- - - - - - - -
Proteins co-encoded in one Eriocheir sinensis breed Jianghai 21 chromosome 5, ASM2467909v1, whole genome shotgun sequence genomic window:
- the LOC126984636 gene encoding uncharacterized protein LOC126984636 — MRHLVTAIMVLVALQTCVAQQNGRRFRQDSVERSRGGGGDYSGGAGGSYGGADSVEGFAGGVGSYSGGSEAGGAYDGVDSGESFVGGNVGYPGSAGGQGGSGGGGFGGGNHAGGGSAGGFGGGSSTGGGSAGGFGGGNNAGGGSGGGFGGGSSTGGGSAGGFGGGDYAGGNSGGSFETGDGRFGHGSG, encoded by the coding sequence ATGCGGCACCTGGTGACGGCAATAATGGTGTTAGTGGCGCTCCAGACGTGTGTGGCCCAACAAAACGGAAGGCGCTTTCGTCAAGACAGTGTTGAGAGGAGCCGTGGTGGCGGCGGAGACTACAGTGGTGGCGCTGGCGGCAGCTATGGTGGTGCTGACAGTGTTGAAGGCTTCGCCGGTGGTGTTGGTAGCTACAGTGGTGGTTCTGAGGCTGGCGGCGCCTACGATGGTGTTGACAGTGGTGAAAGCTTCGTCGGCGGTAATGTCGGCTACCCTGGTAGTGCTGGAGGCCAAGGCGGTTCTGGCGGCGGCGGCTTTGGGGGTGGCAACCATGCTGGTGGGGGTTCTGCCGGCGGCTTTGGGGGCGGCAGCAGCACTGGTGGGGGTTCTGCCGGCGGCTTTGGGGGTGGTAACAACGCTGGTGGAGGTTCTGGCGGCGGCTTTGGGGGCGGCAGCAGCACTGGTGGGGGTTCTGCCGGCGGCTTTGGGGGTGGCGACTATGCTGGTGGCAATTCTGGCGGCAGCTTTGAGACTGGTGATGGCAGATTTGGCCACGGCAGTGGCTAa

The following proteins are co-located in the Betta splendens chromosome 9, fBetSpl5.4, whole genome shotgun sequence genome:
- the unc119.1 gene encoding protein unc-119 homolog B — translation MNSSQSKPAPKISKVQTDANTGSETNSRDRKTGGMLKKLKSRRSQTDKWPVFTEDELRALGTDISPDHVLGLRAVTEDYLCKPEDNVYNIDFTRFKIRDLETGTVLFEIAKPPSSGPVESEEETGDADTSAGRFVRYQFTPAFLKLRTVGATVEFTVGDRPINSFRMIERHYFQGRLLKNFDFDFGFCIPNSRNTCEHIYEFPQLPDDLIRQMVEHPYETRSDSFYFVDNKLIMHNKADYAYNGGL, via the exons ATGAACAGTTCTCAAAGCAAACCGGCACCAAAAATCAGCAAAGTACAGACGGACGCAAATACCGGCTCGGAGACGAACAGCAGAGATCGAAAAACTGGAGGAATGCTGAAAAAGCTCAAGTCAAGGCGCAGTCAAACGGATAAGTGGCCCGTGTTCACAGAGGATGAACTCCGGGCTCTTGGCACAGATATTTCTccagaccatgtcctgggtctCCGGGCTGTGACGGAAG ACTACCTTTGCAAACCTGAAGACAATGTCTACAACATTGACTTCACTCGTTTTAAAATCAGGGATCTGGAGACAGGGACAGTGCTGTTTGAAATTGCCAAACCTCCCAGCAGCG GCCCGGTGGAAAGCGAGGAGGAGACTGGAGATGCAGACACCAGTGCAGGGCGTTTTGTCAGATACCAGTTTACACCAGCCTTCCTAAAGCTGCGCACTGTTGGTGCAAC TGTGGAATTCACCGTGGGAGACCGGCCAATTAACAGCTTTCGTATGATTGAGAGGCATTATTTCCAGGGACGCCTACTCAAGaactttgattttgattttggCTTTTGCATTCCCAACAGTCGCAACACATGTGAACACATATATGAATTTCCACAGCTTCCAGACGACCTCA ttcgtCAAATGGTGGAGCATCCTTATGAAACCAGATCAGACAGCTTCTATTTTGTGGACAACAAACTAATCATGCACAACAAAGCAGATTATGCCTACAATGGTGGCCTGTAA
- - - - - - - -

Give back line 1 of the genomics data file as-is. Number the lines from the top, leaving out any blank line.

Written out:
Proteins co-encoded in one Eriocheir sinensis breed Jianghai 21 chromosome 5, ASM2467909v1, whole genome shotgun sequence genomic window: